Organising an event is always difficult. Organising a successful event is even harder. However, organising a successful event that does not have a (student) household name associated with it is probably the most difficult. But do not despair, aspiring event-organisers, it is possible!
I have never really been one for organising events, except the occasional pre-drinks and birthday surprises. In fact, I rather enjoy not playing hostess/manager/person-running-around-like-a-headless-chicken. Last semester, that changed when I joined Childreach International’s BigBuild Nepal team. Bake sales alone just weren’t cutting the fundraising mark, so I had to start being creative.
Whether it is a pub quiz, karaoke night, or even a Bop, the first thing to do when organising an event is to give the people what they want. It is a great concept, but not easy to pull off. Most of the time “the people” do not actually know what they want until they see it. In other words, the first thing to do is figure out what you want to do (i.e. pub quiz, Bop, etc.) and then find a theme or style that will ensure participation. Some people will attend an event if it is for a good cause – in my case, raising funds to rebuild schools in Nepal – but many will only go if something in the event description catches their eye. This especially applies if attending the event will cost money.
Luckily for me, the timing of my sudden inspiration worked out perfectly: the reboot of Gilmore Girls was just around the corner, and fans were digging around for their old “Luke’s” mugs and dusting up on their Gilmore lingo. Being a bit of a GG-lover myself, I naturally wanted to show off my vast knowledge of the show. Knowing my friends did too, I incorporated the show into a pub quiz.
The next big step in organising any event is finding a date and a location that will ensure optimum attendance. The key, particularly in St Andrews, is to find a date that does not coincide with other bigger events, as clashing could have disastrous consequences for a new venture. I found that a Sunday worked best for me, as it generally does with pub quizzes; people tend to be more relaxed and more willing to sit around with a pint in their hands. Larger events like a Bop or karaoke would need to be during the week, when students would like to dance their uni frustrations away.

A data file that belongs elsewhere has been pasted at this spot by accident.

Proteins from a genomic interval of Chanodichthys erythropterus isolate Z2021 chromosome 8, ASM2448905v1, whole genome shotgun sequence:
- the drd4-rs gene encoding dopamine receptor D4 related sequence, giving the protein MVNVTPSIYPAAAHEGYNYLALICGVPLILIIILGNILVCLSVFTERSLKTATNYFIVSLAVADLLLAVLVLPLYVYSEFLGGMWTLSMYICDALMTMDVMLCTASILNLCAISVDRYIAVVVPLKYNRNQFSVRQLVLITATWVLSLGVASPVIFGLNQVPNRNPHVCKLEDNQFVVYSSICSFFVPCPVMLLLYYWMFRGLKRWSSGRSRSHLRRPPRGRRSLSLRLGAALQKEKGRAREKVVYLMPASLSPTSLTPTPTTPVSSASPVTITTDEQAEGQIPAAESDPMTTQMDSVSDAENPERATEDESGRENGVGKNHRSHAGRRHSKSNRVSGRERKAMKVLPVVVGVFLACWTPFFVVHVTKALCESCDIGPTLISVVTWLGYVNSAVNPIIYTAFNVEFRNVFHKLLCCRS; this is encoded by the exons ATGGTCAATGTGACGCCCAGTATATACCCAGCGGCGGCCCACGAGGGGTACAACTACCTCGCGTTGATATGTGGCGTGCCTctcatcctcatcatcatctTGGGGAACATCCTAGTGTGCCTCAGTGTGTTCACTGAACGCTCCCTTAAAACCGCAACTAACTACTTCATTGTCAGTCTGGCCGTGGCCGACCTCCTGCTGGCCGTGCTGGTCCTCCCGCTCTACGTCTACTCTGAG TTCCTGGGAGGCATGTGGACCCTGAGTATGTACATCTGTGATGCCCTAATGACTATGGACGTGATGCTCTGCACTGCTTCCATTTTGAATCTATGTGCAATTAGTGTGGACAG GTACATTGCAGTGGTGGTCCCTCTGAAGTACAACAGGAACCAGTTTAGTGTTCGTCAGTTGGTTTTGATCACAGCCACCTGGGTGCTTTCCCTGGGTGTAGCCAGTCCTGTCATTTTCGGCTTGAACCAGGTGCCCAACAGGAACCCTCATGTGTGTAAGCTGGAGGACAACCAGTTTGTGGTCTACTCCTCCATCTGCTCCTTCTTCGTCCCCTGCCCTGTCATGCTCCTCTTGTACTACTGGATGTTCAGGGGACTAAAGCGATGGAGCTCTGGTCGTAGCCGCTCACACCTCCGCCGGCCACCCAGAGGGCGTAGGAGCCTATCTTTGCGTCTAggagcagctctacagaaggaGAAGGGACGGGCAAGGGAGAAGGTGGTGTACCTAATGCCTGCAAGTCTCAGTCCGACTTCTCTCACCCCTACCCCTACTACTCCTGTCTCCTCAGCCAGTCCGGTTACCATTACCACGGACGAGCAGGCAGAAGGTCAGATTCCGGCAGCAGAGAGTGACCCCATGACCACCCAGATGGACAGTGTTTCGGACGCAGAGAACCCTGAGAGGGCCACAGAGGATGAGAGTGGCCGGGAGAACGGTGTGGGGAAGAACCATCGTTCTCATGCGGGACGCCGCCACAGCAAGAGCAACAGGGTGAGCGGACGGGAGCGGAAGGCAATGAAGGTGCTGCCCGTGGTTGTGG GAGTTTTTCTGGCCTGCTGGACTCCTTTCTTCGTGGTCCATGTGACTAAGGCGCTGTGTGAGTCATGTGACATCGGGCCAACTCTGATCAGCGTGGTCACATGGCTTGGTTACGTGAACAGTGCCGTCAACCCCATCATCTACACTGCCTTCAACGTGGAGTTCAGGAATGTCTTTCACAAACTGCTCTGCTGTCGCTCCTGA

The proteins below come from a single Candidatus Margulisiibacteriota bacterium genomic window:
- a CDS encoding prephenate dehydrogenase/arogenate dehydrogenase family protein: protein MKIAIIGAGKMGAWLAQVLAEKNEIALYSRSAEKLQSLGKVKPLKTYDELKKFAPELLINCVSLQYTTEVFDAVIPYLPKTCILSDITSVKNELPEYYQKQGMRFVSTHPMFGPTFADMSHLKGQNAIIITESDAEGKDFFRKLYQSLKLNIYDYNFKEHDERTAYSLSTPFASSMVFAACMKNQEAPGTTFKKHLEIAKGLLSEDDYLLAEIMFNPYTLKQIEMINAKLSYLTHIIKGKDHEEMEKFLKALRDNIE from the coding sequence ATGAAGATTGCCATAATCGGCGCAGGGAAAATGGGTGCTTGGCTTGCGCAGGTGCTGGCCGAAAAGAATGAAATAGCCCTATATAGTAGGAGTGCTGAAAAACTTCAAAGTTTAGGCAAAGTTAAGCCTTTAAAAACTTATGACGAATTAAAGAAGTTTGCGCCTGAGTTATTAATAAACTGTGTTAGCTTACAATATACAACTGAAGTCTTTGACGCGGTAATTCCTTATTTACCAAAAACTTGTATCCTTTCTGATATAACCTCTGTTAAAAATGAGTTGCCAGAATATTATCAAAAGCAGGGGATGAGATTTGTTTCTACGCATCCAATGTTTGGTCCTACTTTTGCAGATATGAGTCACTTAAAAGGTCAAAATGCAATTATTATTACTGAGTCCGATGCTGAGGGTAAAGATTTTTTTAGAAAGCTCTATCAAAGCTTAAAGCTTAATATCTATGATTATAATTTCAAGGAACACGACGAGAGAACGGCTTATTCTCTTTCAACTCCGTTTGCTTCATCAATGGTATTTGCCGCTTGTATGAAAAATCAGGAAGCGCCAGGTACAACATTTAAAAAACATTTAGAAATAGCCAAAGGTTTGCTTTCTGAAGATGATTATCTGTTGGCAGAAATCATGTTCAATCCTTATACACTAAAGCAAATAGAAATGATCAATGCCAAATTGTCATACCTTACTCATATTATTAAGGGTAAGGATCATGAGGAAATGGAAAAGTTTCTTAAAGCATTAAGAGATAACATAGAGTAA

Locations can also present a problem. The Union is always a hassle, with the application process and stringent health and safety regulations. Fortunately, the town is full of pubs in every shape and size, and, of course, the Vic for a more club-like atmosphere. Make sure that the venue’s capacity matches your target size. Originally the GG pub quiz was meant to take place in the Whey Pat’s back room, but once interest increased and it became obvious that the space could not accommodate the number of potential attendees, I moved it to Brew Co.’s top floor. We still ran out of space, but we could at least fit in about 20 more people.
You want to be able to fit in as many people as possible, especially if you are fundraising. The best thing to do is to try to estimate the number of people you think will want to be involved (Facebook works well for this), and go from there. You also need to consider whether you are willing to rent a space or not. The Union, or any University facilities, are your best bet if you want a free space, but most pubs will also allow you to hire a room for free, especially if it is for a charitable cause.
So, now you have an event, a date, and a location. How do you get people there? As we live in the age of technology, the easiest way is through social media. Facebook events are simple and effective. Invite all your friends, and post to the various University pages and get your friends to share it on their own walls. Voila, your event is out there.
Although creating a Facebook event does spread the word around, it does not guarantee you attendees. Find entertaining things to post throughout the build-up to the event to keep the “maybe” or “interested” crowds go-ing. I continuously posted Gilmore Girls memes, had a countdown to the reboot, and opened up a few polls for banter.
Word of mouth also becomes a very effective tool in the week leading up to the event. Keep reminding people that it is happening, to the point of guilt-tripping your friends and flat-mates into coming.
What also works very well is finding an incentive for people to come. I offered gift cards to the St Andrews Waffle Co. as the prize for winning the quiz, as well as a lucky draw for a similar prize. This got the community involved by promoting a new business, and provided participants with some bang for their buck. Any event will benefit from adding a unique edge to participation. Before going all out with your promotions, you should consider every aspect of the event in anticipation of the launch. Setting up a business plan might be going overboard for some-thing as small as a pub quiz, but some form of structure can only improve the road leading up to the event.
Consider things like how much you are planning on charging for entrance, and whether participants would be willing to pay that much for what you are offering. Think about lighting, music, even microphones and speakers, if your event is of that nature. Do not plan on doing these things at the last minute, as they are the details that will usually determine the success of your night.
Lastly, have a rundown of how the evening is supposed to proceed, to make your own life a little easier. Next thing you know, it will be all over, and you will hope to never go through that drama again.